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Kierkegaard On Why Busy People Are Ridiculous

19th-century Danish philosopher Søren Kierkegaard saw busyness as a vice. This article explores his arguments and discusses why, even when you have minimal time, being attentive to yourself is so crucial.

Jack Maden
By Jack Maden  |  March 2020

3 MIN BREAK  

Are you busy today? On your feet? Rushing between appointments? Having no time is a symptom typical of modern life — and busyness is often worn as a badge of honor. Danish philosopher Søren Kierkegaard (1813 - 1855), however, saw busyness as nothing more than a ridiculous vice.

In his hyper-intelligent 1843 treatise Either/Or: A Fragment of Life, Kierkegaard writes:

Of all ridiculous things the most ridiculous seems to me, to be busy — to be someone who is brisk about their food and work. Therefore, whenever I see a fly settling, in the decisive moment, on the nose of such a person of affairs; or if he is spattered with mud from a carriage which drives past him in still greater haste; or the drawbridge opens up before him; or a tile falls down and knocks him dead, then I laugh heartily.

Laughter is the appropriate response to the busy person, Kierkegaard believes, for it’s the perfect way to undercut his or her self-importance.

Indeed, busy people haughtily fill their time, always finding things to do — 'I just have so much on' — but this self-generated activity is simply a trivial means of escapism, Kierkegaard argues.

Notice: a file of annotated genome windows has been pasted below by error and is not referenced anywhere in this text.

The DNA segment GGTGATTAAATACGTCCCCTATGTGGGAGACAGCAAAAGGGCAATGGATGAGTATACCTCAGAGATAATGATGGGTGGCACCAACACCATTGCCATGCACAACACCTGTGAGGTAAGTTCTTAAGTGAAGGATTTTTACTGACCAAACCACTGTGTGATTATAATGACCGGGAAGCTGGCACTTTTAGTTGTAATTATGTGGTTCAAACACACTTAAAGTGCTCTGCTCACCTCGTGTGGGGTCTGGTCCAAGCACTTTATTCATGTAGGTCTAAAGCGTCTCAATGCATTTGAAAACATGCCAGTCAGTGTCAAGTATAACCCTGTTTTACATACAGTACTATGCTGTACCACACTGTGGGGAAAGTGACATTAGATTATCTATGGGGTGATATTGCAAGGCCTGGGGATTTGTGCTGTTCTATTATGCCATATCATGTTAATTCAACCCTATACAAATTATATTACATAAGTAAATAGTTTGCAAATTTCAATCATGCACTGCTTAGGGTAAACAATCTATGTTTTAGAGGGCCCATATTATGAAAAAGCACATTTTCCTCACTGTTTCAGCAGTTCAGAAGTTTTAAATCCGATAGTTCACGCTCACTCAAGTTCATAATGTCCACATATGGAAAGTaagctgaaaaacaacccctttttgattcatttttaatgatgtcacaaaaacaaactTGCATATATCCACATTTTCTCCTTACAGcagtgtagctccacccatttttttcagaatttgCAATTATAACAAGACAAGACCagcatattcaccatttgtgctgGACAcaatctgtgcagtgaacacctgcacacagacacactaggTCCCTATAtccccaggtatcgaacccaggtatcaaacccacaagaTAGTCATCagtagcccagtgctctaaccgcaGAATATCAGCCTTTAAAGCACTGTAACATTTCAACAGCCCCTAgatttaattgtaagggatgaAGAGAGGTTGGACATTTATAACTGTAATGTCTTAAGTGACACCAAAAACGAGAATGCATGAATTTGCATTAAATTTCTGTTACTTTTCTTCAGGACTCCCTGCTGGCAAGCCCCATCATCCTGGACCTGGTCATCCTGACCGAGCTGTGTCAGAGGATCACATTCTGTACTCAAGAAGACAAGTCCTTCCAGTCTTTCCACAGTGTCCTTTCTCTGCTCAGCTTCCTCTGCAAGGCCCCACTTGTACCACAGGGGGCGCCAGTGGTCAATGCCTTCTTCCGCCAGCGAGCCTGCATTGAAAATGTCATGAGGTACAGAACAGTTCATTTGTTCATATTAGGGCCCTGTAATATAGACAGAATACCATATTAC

Such people block out their calendars to avoid confronting the general emptiness of their existences — to distract themselves from truly important questions, such as who they are and what their lives are for.

Everything matters but nothing matters: busy people are thus ridiculous.

But what if you just are busy?

It could be argued, however, that not every busy person is busy by choice. Sometimes circumstances are set so that time simply becomes an incredibly rare and precious resource.

And when it comes to the end of a long day, contemplating who you are and what your life is for may not be at the top of your to-do list. Much better to wind down and relax with some TV.

But here we must remember Kierkegaard’s diagnosis of 'the unhappy person', which comes in a later chapter of Either/Or: A Fragment of Life:

The unhappy person is one who has his ideal, the content of his life, the fullness of his consciousness, the essence of his being, in some manner outside of himself. The unhappy man is always absent from himself, never present to himself.

Investing everything you have in external events, people, or things is a surefire way to unhappiness, Kierkegaard advises.

Rather, it’s crucial to be attentive to yourself, present to your own wants and needs, as understanding what’s important to you is the first step in working out how to make your life a little less 'busy' — knowing which things to shed, and which to pay due time, care, and attention to.

So: who are you and what is your life for?

Further reading

If you’re looking to explore Kierkegaard further, Either/Or: A Fragment of Life is a brilliant place to start. A fascinating work on duality, the book’s first section is written from the perspective of an aesthetic and rather callous young man named simply A; the second from the reasonable, ethical Judge Vilhelm.

Kierkegaard invites us to explore subjects like boredom, romance, meaning, and culture from these two seemingly irreconcilable perspectives. In doing so, he writes some utterly heart-wrenching, deeply witty, and memorable prose. It’s a perfect accompaniment to break up a busy existence.

Alternatively, f you're interested in learning more about the existentialist themes explored in this article more generally, check out our brief introduction to existentialism, as well as our existentialist reading list.

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